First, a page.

Book Review: Lost and Found, Stories from New York

A review of a new anthology from the Web site Mr. Beller’s Neighborhood

Too often, it seems, we hear of publications abandoning their print runs for a Web-only presence. Lost and Found: Stories from New York inverts that trend. Here, the Internet encouraged the stories that now populate a physical book. And not just any book. At nearly 900 pages, Lost and Found is a bible of short stories, easily crowding out other volumes on the nightstand.

This is the second anthology of work that originally appeared on the Web site Mr. Beller’s Neighborhood. Thomas Beller created the site in 2000 as an outlet for work after so many of the publications he contributed to shuttered (including the New York Times City section). As an afterthought, he says, he added a button that said “Tell Mr. Beller a Story.” And the stories poured in, from novices and Pulitzer Prize winners, from journalists and fiction writers. Jonathan Ames, Alicia Erian, Madison Smartt Bell, Mike Wallace–this book culls contributions from over a hundred contributors, including Beller himself.

In his introduction, Beller explains the dilemma of organizing such a book. Should he arrange the stories by neighborhood? By theme? In the end, it was Charles Babbage who inspired Beller to leave the work in random order. Babbage was the inventor of the first computer, which he dubbed the “Difference Machine.” The name struck Beller as ironic. “It’s true the Internet has opened incredible possibilities for communication among people who would never otherwise meet, but if there’s one thing computers and the Internet do efficiently it is group people together. It’s a sameness machine.”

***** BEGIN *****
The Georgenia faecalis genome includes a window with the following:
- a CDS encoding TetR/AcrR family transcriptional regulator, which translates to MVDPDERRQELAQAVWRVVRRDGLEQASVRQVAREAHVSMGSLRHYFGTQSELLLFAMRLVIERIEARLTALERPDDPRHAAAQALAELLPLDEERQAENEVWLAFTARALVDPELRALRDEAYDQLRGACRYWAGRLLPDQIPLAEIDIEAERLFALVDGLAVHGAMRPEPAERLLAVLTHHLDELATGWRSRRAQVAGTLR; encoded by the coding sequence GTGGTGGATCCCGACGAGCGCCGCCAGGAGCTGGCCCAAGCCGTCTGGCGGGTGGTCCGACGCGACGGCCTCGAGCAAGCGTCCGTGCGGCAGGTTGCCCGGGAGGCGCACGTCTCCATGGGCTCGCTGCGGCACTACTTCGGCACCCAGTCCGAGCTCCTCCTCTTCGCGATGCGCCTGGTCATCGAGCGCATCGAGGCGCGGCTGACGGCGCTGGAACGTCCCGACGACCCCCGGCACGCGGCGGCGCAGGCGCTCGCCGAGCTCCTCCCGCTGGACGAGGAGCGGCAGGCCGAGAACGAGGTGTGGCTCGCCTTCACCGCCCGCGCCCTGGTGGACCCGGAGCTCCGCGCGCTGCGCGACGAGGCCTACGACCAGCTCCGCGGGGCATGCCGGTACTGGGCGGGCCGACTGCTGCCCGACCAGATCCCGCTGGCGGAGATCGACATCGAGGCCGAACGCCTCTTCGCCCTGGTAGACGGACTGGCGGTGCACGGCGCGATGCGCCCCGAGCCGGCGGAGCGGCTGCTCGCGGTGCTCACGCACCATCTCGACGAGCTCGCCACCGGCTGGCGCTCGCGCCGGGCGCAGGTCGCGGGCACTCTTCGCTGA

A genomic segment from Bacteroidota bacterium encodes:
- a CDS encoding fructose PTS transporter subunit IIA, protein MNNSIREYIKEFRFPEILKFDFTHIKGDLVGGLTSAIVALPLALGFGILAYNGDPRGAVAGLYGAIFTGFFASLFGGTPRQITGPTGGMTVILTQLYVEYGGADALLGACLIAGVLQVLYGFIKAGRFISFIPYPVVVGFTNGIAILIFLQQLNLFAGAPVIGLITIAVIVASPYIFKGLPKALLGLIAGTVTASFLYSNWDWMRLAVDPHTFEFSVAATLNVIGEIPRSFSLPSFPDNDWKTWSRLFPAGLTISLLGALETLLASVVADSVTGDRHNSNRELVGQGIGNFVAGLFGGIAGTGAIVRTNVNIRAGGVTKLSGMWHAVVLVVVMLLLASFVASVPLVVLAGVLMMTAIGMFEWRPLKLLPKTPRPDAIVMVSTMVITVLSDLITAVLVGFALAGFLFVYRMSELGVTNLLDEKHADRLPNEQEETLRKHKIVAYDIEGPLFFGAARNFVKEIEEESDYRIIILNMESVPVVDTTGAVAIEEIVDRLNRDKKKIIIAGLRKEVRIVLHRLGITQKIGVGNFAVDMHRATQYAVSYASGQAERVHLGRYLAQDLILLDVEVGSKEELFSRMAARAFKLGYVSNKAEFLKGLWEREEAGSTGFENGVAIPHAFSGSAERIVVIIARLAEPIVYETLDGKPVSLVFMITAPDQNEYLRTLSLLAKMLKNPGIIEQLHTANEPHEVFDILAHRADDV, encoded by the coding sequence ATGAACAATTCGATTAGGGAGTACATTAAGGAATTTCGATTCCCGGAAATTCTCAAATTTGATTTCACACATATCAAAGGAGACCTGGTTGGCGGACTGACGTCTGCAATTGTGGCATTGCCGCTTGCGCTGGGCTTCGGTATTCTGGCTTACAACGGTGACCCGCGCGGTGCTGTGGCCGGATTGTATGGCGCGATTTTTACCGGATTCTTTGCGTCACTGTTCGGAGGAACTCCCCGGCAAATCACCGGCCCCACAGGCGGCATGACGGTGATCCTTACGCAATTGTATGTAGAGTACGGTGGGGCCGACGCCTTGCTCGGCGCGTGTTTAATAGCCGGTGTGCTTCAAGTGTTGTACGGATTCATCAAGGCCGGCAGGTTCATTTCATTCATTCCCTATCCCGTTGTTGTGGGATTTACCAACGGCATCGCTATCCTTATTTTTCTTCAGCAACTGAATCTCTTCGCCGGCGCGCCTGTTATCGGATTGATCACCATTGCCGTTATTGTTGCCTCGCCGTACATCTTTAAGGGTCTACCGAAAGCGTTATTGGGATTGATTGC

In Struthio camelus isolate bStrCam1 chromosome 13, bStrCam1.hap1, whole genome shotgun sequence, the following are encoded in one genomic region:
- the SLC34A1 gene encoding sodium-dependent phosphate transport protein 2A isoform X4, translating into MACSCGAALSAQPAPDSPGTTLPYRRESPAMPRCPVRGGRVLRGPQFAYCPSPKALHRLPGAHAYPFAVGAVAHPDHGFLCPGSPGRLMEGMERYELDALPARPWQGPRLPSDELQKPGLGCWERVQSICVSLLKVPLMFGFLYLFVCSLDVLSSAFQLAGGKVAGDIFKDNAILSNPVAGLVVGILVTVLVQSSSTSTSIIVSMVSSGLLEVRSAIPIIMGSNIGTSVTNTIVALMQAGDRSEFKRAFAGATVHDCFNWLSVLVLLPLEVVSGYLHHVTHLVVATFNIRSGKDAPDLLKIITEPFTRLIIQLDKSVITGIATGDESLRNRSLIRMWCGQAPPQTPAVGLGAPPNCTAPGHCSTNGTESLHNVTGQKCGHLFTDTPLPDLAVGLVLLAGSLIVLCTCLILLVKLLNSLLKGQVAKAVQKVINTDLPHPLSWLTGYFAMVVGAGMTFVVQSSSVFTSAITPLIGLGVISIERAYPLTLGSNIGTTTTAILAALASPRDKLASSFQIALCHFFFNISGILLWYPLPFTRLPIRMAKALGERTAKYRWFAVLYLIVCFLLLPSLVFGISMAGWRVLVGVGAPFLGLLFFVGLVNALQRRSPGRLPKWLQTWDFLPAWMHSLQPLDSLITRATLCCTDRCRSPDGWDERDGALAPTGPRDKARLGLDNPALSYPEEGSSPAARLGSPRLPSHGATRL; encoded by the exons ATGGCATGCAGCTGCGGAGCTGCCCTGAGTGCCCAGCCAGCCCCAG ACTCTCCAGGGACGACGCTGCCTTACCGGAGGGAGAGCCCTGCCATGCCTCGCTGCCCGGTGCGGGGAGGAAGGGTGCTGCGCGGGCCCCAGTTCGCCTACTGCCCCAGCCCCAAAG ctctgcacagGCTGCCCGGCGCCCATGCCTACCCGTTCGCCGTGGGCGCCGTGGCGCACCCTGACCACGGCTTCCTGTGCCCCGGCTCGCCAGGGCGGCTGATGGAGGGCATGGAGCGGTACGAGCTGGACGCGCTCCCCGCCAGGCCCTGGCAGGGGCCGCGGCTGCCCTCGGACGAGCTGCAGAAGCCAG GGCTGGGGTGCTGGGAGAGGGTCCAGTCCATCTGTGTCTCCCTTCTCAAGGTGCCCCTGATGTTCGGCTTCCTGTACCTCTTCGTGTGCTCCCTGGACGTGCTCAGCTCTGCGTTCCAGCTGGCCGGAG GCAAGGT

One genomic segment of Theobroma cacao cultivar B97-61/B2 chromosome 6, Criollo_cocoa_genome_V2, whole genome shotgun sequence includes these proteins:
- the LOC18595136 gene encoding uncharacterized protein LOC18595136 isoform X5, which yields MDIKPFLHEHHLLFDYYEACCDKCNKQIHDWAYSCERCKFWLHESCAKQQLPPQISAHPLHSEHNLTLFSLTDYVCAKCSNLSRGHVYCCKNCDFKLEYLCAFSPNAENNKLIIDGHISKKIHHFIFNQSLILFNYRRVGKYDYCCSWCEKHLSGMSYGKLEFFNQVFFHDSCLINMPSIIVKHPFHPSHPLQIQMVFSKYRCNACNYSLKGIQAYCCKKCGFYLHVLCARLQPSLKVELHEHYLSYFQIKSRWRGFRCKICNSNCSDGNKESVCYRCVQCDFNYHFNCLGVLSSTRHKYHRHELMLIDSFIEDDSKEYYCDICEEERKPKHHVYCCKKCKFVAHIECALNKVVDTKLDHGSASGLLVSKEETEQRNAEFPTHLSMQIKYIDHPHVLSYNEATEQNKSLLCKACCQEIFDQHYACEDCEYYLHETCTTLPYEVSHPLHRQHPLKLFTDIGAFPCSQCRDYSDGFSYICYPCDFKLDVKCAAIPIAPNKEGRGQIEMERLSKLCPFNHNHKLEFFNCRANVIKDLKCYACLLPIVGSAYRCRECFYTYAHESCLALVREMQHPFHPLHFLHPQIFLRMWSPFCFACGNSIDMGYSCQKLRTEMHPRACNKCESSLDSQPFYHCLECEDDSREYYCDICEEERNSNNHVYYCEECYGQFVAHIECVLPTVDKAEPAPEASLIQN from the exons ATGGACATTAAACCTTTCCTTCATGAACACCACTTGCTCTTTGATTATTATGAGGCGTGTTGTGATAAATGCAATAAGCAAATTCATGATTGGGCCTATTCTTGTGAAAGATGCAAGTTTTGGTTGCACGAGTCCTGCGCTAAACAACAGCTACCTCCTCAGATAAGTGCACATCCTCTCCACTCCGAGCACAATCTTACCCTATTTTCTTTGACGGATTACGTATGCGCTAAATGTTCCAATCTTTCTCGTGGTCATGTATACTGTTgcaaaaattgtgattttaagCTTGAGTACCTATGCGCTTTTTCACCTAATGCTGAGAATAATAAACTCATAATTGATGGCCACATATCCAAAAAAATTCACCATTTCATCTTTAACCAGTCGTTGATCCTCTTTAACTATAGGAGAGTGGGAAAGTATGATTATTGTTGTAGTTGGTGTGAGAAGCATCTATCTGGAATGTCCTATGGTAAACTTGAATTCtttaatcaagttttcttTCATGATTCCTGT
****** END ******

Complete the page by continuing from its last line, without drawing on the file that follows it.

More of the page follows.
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Cities, conversely, defy that kind of sameness. The random ordering is an honest approach to a book about New York. It mimics the peripatetic city experience itself, where you move in and out of new environments, catching random snippets of conversation here on the subway, there on the sidewalk. Beller amplifies these vignettes, offering up what feels like intimate conversation between old friends. We are the eavesdropper hearing the innermost dialogues of passersby and we cannot control what we hear. It is a distillation of all that unfolds: love, heartbreak, birth, death, fear, racism, salvation, boredom, and those singular moments that so eloquently define a place.

Take Amy Brill’s account of traversing Manhattan to Brooklyn during the 2003 blackout. She comes home to find “ten hardy souls drinking wine, eating a meal from the grill,” and she joins them, grateful for food and community after so many hours traveling in the dark. The neighbor’s children are camped out on mattresses in the backyard. Brill writes:

I wonder if this is a night they will remember for the low hum of grownup voices at a table, or the sticky way their skin will feel when they wake. If they’ll remember that the light they quit fighting when their eyes got too heavy wasn’t coming from the TV or the movie screen or the video game or the computer or even the lanterns strung out along a wire all around the yard. I wonder if they’ll remember that the last light they saw this night in Brooklyn was the sweet orange glow of a full August moon.

Lost and Found can be jarring, making you feel happy at one turn, uncomfortable at the next. It is unsettling in places, serendipitous in others. It is, like the city itself, a glorious mashup of life.

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